This paper provides three types of evidence demonstrating women's importance in forest management. The first draws on Colfer's extensive, long term ethnographic experience in the forests of the United States and Indonesia---showing the various ways in which women participate in local, informal forest management; the second draws on her participation in a criteria and indicators project (in Cote d'Ivoire, Brazil, Indonesia, Cameroon, Austria, and the United States)---showing similar evidence, based on short term studies; and the third involves a systemic analysis of factors affecting forests and human well being. This last traces the links among women's status, women's education, women's involvement in wage labour, human health, population, and forests.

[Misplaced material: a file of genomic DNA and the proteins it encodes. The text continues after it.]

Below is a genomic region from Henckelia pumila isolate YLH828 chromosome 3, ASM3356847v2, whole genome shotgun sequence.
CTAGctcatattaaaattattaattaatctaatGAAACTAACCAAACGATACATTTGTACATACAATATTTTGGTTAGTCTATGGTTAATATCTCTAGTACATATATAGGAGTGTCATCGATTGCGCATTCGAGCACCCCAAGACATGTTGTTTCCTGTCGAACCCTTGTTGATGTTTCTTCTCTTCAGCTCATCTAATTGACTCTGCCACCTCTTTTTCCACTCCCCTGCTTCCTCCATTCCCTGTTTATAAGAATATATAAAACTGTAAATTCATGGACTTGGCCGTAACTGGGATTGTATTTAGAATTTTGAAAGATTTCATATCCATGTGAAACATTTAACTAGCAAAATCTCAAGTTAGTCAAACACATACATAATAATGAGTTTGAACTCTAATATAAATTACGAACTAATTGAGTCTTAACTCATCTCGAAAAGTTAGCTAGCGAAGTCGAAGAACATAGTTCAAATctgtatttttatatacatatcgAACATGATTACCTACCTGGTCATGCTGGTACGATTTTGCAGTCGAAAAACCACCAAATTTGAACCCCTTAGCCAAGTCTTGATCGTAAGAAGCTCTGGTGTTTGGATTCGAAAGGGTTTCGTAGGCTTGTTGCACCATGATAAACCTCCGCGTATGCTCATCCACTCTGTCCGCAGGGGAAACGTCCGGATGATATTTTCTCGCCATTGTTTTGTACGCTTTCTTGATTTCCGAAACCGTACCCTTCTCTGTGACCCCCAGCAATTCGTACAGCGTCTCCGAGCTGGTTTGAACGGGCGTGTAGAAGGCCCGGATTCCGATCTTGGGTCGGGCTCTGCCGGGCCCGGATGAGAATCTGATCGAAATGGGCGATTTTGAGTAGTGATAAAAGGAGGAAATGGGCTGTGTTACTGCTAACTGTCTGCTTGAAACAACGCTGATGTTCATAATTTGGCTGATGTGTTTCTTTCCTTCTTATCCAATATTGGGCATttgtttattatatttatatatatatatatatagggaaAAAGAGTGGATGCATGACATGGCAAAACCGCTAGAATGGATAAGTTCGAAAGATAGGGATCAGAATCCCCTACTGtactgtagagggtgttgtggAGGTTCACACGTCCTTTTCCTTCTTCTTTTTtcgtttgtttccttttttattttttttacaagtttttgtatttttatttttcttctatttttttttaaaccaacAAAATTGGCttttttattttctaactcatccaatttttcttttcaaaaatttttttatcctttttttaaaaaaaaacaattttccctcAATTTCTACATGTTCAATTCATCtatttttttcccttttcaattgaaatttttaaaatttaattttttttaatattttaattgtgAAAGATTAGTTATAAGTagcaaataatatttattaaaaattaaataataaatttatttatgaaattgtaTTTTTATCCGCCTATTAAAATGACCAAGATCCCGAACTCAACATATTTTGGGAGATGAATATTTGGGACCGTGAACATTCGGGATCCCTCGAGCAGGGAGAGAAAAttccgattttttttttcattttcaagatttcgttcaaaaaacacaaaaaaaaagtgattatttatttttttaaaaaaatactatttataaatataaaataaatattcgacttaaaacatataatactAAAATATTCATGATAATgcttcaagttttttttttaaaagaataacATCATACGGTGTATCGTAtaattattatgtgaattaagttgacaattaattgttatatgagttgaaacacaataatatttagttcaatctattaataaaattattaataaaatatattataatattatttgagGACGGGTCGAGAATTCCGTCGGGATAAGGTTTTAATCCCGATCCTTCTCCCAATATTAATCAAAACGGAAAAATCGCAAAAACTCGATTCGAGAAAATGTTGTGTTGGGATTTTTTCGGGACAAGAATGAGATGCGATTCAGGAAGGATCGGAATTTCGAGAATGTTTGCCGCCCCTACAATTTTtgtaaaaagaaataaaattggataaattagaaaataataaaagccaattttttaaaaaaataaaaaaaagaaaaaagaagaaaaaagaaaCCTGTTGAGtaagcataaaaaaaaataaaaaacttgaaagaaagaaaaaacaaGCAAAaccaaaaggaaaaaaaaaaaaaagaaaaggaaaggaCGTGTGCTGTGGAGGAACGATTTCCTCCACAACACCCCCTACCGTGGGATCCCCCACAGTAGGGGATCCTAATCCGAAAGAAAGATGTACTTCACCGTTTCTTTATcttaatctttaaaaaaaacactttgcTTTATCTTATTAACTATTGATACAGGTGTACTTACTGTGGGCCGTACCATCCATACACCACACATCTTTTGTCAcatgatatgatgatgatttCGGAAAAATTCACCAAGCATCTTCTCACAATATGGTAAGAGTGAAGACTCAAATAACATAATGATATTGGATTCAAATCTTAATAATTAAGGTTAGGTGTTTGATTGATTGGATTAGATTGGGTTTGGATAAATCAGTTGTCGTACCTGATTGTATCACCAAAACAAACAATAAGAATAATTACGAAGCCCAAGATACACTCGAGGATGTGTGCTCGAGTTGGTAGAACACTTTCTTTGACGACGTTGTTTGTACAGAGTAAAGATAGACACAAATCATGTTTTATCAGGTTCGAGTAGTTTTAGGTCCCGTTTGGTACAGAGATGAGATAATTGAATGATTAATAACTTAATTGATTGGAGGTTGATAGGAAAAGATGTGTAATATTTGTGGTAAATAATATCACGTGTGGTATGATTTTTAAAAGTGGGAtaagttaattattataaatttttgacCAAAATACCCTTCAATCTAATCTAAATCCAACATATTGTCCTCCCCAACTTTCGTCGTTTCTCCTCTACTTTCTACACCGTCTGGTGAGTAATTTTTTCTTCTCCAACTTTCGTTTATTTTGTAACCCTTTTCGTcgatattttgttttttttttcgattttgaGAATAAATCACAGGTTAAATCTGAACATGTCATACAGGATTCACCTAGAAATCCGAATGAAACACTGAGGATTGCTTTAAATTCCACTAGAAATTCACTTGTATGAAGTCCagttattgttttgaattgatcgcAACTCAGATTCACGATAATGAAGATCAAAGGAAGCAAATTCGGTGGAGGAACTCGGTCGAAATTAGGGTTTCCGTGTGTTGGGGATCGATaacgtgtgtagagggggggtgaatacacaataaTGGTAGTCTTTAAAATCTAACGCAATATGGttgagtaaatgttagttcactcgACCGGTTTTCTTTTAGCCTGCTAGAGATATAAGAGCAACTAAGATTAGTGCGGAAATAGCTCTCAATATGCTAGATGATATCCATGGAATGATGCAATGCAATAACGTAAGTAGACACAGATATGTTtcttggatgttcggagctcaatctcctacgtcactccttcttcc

Gun Lidestav (ed.). 2001. Women and forestry: how can gender research contribute to a more sustainable forest management : proceedings of the XXI IUFRO World Congress, Kuala Lumpur, Malaysia. Research Group 6.18.00, August 7-12, 2000. 48-56
Umea, Sweden, Swedish University of Agricultural Sciences. Department of Silviculture